Subsequently, the kinetic binding rate constants of antihistamines were determined in [3H]mepyramine competitive association experiments. Antihistamines were therefore co-incubated with [3H]mepyramine and a homogenate of HEK293T cells, transiently expressing the human H1R, for 0–81 min at 25°C (Figure 2 and Table 2). In such competitive association binding experiments a typical overshoot pattern in the binding of the radioligand is observed when it has a higher koff than the unlabeled ligand at the receptor (Motulsky and Mahan, 1984). In the presence of unlabeled mepyramine (Figure 2A) there is no overshoot pattern in the binding of the radioligand to the H1R, indicating that the ligand koff at the H1R is similar (or higher) for mepyramine as compared to [3H]mepyramine. In the presence of doxepin (Figure 2B), levocetirizine (Figure 2C), and olopatadine (Figure 2D) an overshoot in [3H]mepyramine binding to the H1R is observed which reflects the relative low koff of these unlabeled ligands at the H1R compared to the koff of [3H]mepyramine. The kinetic binding rate constants (kon and koff) are determined from these kinetic binding traces using the Motulsky–Mahan model (Motulsky and Mahan, 1984). The representative antihistamines mepyramine, doxepin, levocetirizine and olopatadine, depicted in Figures 2A–D, illustrate the range in koff values that were obtained from competitive association experiments. From the kinetic binding constants, the respective binding affinity for the H1R could be calculated [pKd,calc = -log(koff/kon)]. Additionally, the residence time was calculated (RT = 1/koff), which is a measure for the length of H1R engagement by the antihistamine. The binding characteristics of all tested ligands are reported in Table 2.
FIGURE 2. Competitive association of [3H]mepyramine and unlabeled antihistamines to the H1R. An homogenate of HEK293T cells transiently expressing the H1R was incubated with a 2.4 nM concentration [3H]mepyramine in the absence or presence of 1 to 100-fold Ki concentrations of the respective unlabeled antihistamines for the indicated time at 25°C in 50 mM Na2HPO4/KH2PO4 pH 7.4. Results are shown for the unlabeled antihistamines mepyramine (A), doxepin (B), levocetirizine (C) and olopatadine (D). Representative graphs of ≥3 experiments are shown with mean ± SD of duplicate values (n = 2).
Based on the kinetic and equilibrium [3H]mepyramine binding experiments, it is shown that the tested set of antihistamines display >100-fold differences in Ki, binding rates and residence times for their binding to the H1R (Table 2). The >35-fold differences in residence time at the H1R between levocetirizine (RT = 140 min), desloratadine (RT = 160 min) and mepyramine (RT = 3.9 min) agreed with previously reported data showing a 50 to 140-fold longer residence time for levocetirizine and desloratadine compared to mepyramine (RT, mepyramine: 0.8–8 min) (Gillard et al., 2002; Gillard and Chatelain, 2006; Schiele et al., 2015). Interestingly, the differences in residence time at the H1R between antihistamines were not reflected by the respective differences in the pKi. For example, levocetirizine has a similar H1R binding affinity but much longer residence time at the H1R as compared to mepyramine (Table 2).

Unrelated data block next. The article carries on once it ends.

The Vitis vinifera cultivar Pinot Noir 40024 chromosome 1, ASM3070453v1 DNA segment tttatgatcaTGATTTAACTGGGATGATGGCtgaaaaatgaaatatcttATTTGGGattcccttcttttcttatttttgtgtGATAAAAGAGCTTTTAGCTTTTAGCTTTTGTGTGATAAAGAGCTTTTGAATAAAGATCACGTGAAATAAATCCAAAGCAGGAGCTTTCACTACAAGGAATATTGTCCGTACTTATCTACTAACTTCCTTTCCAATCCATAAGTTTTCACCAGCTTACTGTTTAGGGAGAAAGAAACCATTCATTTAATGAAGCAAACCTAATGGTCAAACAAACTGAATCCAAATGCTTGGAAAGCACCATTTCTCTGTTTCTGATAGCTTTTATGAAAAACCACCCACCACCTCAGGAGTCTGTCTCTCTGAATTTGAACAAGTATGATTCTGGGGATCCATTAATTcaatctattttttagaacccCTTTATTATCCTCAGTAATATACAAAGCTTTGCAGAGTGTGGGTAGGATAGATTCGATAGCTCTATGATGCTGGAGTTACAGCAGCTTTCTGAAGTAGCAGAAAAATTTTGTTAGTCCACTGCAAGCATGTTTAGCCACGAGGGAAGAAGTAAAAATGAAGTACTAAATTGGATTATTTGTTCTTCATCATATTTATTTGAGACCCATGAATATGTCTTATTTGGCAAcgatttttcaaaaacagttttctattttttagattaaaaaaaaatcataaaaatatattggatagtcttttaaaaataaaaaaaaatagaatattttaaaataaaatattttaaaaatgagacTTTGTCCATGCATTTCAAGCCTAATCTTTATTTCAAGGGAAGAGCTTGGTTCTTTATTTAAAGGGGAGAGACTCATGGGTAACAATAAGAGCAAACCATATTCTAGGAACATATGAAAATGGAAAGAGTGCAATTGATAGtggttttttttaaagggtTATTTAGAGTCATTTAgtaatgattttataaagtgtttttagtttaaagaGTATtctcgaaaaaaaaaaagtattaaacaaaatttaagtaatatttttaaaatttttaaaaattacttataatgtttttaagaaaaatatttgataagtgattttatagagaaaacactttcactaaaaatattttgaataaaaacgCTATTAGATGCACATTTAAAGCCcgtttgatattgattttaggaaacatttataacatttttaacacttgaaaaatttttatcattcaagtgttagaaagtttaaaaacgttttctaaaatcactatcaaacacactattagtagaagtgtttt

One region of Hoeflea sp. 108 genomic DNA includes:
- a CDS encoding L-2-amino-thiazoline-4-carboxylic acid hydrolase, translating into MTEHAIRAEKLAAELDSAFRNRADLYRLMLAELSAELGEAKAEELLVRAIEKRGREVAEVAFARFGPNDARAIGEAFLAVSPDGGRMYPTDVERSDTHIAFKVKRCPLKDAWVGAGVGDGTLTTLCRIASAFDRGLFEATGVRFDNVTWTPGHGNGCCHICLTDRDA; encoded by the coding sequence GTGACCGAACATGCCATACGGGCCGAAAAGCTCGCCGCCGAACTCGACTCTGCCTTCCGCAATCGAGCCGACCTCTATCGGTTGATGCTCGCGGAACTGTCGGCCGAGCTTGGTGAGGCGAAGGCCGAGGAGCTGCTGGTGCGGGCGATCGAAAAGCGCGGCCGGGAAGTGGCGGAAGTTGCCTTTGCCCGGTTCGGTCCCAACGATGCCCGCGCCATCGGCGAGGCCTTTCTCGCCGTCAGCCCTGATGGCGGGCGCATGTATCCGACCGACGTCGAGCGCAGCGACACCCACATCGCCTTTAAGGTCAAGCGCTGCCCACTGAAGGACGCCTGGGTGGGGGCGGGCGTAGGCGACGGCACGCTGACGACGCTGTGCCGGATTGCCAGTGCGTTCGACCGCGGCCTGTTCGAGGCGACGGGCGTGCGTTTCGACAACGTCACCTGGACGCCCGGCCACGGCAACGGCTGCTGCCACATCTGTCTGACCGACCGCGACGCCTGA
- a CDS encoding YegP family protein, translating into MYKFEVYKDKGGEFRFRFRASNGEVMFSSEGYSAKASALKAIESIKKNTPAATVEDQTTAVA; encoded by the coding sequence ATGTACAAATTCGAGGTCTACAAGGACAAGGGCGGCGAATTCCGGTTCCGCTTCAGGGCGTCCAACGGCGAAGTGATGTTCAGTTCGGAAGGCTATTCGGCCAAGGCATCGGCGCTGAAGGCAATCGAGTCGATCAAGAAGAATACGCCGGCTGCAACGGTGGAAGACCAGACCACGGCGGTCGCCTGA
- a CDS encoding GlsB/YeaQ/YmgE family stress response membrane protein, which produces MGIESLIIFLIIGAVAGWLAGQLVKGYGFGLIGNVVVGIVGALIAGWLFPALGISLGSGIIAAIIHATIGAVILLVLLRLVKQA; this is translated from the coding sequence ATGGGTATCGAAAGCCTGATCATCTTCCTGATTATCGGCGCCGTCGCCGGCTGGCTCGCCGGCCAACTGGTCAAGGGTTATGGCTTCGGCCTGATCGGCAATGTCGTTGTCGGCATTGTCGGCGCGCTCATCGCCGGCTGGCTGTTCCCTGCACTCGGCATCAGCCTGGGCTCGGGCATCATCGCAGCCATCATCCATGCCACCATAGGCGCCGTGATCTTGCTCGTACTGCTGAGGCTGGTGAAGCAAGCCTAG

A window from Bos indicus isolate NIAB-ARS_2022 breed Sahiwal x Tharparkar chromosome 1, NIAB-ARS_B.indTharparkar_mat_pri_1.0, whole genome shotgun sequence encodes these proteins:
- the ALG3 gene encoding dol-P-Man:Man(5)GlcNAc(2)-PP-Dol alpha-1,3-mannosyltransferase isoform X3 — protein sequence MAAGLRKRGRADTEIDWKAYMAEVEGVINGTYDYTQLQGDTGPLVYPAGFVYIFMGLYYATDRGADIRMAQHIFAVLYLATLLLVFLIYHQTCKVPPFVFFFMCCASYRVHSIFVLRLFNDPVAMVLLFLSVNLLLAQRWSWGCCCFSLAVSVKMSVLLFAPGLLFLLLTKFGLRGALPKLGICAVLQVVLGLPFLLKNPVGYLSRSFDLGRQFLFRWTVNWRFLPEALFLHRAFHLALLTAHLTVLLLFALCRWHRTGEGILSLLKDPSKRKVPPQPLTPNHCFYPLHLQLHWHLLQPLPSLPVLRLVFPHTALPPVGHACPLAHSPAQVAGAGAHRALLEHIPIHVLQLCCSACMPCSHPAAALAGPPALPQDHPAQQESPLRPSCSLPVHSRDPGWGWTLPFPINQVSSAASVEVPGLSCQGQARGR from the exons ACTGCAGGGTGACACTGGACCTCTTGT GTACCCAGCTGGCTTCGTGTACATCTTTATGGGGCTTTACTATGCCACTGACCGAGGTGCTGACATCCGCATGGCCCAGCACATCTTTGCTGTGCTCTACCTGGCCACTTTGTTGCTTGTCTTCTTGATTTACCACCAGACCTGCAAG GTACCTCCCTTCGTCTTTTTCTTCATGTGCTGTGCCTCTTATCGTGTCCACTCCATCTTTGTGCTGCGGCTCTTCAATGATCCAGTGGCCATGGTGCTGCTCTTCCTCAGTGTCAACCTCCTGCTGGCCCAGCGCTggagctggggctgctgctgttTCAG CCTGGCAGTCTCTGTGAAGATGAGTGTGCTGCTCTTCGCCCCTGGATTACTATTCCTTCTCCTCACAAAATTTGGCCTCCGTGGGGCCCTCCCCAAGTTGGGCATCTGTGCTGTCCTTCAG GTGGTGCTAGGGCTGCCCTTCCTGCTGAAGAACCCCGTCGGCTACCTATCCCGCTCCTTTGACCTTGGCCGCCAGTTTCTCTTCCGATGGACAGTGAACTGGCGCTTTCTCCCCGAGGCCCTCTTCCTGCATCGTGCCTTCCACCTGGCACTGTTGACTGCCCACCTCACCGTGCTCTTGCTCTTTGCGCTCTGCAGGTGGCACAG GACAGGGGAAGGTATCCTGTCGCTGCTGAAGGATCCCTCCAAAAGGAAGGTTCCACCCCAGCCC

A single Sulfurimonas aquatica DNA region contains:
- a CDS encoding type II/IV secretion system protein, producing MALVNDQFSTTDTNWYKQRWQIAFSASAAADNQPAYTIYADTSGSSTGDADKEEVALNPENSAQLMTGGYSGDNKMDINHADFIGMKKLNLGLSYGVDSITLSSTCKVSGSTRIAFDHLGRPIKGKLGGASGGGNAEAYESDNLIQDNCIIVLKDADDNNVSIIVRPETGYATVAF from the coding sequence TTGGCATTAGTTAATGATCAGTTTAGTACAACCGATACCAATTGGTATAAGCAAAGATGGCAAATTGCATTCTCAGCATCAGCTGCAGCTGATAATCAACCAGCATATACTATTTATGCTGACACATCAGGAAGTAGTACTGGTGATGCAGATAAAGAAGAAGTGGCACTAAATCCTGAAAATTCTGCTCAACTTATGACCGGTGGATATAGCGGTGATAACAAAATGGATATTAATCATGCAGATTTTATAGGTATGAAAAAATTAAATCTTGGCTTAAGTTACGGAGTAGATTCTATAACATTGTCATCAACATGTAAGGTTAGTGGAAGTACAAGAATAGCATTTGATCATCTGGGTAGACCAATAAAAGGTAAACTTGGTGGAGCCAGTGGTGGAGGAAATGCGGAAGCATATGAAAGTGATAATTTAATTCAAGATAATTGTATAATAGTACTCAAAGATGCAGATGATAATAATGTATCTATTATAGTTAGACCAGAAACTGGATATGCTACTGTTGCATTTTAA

The H1R is known to activate Gααq, leading to increased intracellular calcium levels via activation of phospholipase C (Jacob et al., 1988; Smit et al., 1992). Indeed, in HeLa cells, an histamine-induced dose dependent increase in the calcium mobilization can be measured as an increase in the fluorescence of the calcium-sensitive Fluo4 NW dye (λexcitation 494 nm and λemission 516 nm). As can be seen in Figure 3A, a peak increase in fluorescence is obtained within seconds after stimulation of HeLa cells with histamine. The fluorescence signals then decrease to a steady-state level for at least 30 s. The H1R response was quantified both by the histamine-induced peak response or the AUC observed between 0 and 30 s after stimulating with histamine. Plotting the log concentration histamine versus the relative calcium mobilization leads to overlapping histamine-dose-response curves. Analyzing both curves with a four-parameter sigmoidal fit resulted in similar pEC50 values of 6.1 ± 0.1 and a Hill slope of 1.1 ± 0.1 (Figure 3B).
FIGURE 3. Histamine-induced intracellular calcium mobilization in HeLa cells endogenously expressing the H1R. (A) Calcium dependent fluorescence was measured over time after injection of increasing histamine concentrations at t = 0. Representative graphs are shown of ≥3 experiments depicting the mean ± SD of duplicate values (n = 2). (B) For comparison, peak response and area under the curve (AUC) were determined from the kinetic calcium mobilization traces and plotted against the histamine concentration.